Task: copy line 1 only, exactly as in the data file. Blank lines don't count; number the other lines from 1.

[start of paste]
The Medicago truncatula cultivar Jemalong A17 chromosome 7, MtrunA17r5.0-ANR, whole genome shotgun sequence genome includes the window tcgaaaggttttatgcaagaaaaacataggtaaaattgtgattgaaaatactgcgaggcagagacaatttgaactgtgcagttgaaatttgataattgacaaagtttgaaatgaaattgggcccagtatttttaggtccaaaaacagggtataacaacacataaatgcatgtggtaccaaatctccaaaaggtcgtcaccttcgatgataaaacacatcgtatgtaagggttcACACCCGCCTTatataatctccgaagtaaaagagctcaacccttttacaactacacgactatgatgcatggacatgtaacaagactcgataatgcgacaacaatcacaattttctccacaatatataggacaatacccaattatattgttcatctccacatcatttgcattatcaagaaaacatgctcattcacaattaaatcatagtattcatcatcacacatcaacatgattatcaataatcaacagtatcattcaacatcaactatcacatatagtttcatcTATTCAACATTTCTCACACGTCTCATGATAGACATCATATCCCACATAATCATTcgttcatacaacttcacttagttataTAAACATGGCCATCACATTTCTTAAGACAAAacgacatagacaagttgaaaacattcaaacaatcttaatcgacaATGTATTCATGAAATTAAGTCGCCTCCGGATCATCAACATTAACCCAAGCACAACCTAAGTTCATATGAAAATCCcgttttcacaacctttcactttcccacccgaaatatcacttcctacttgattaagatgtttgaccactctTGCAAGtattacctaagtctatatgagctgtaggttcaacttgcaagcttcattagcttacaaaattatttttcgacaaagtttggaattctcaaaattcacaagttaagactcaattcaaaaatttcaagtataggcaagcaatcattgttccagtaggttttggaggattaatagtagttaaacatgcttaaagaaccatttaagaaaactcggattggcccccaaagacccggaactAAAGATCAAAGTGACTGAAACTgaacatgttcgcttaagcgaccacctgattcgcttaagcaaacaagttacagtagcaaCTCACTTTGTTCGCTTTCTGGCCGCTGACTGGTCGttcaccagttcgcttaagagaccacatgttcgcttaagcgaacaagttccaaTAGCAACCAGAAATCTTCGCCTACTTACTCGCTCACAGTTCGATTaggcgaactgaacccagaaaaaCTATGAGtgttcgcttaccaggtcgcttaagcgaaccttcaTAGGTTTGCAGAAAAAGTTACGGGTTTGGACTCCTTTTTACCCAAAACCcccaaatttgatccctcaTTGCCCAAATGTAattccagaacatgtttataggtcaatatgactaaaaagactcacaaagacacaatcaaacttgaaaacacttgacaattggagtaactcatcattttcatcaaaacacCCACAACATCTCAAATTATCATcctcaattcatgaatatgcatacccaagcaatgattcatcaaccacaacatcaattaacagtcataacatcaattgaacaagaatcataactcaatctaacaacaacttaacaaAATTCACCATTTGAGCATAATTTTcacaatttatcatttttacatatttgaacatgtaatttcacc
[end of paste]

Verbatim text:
The Medicago truncatula cultivar Jemalong A17 chromosome 7, MtrunA17r5.0-ANR, whole genome shotgun sequence genome includes the window tcgaaaggttttatgcaagaaaaacataggtaaaattgtgattgaaaatactgcgaggcagagacaatttgaactgtgcagttgaaatttgataattgacaaagtttgaaatgaaattgggcccagtatttttaggtccaaaaacagggtataacaacacataaatgcatgtggtaccaaatctccaaaaggtcgtcaccttcgatgataaaacacatcgtatgtaagggttcACACCCGCCTTatataatctccgaagtaaaagagctcaacccttttacaactacacgactatgatgcatggacatgtaacaagactcgataatgcgacaacaatcacaattttctccacaatatataggacaatacccaattatattgttcatctccacatcatttgcattatcaagaaaacatgctcattcacaattaaatcatagtattcatcatcacacatcaacatgattatcaataatcaacagtatcattcaacatcaactatcacatatagtttcatcTATTCAACATTTCTCACACGTCTCATGATAGACATCATATCCCACATAATCATTcgttcatacaacttcacttagttataTAAACATGGCCATCACATTTCTTAAGACAAAacgacatagacaagttgaaaacattcaaacaatcttaatcgacaATGTATTCATGAAATTAAGTCGCCTCCGGATCATCAACATTAACCCAAGCACAACCTAAGTTCATATGAAAATCCcgttttcacaacctttcactttcccacccgaaatatcacttcctacttgattaagatgtttgaccactctTGCAAGtattacctaagtctatatgagctgtaggttcaacttgcaagcttcattagcttacaaaattatttttcgacaaagtttggaattctcaaaattcacaagttaagactcaattcaaaaatttcaagtataggcaagcaatcattgttccagtaggttttggaggattaatagtagttaaacatgcttaaagaaccatttaagaaaactcggattggcccccaaagacccggaactAAAGATCAAAGTGACTGAAACTgaacatgttcgcttaagcgaccacctgattcgcttaagcaaacaagttacagtagcaaCTCACTTTGTTCGCTTTCTGGCCGCTGACTGGTCGttcaccagttcgcttaagagaccacatgttcgcttaagcgaacaagttccaaTAGCAACCAGAAATCTTCGCCTACTTACTCGCTCACAGTTCGATTaggcgaactgaacccagaaaaaCTATGAGtgttcgcttaccaggtcgcttaagcgaaccttcaTAGGTTTGCAGAAAAAGTTACGGGTTTGGACTCCTTTTTACCCAAAACCcccaaatttgatccctcaTTGCCCAAATGTAattccagaacatgtttataggtcaatatgactaaaaagactcacaaagacacaatcaaacttgaaaacacttgacaattggagtaactcatcattttcatcaaaacacCCACAACATCTCAAATTATCATcctcaattcatgaatatgcatacccaagcaatgattcatcaaccacaacatcaattaacagtcataacatcaattgaacaagaatcataactcaatctaacaacaacttaacaaAATTCACCATTTGAGCATAATTTTcacaatttatcatttttacatatttgaacatgtaatttcacc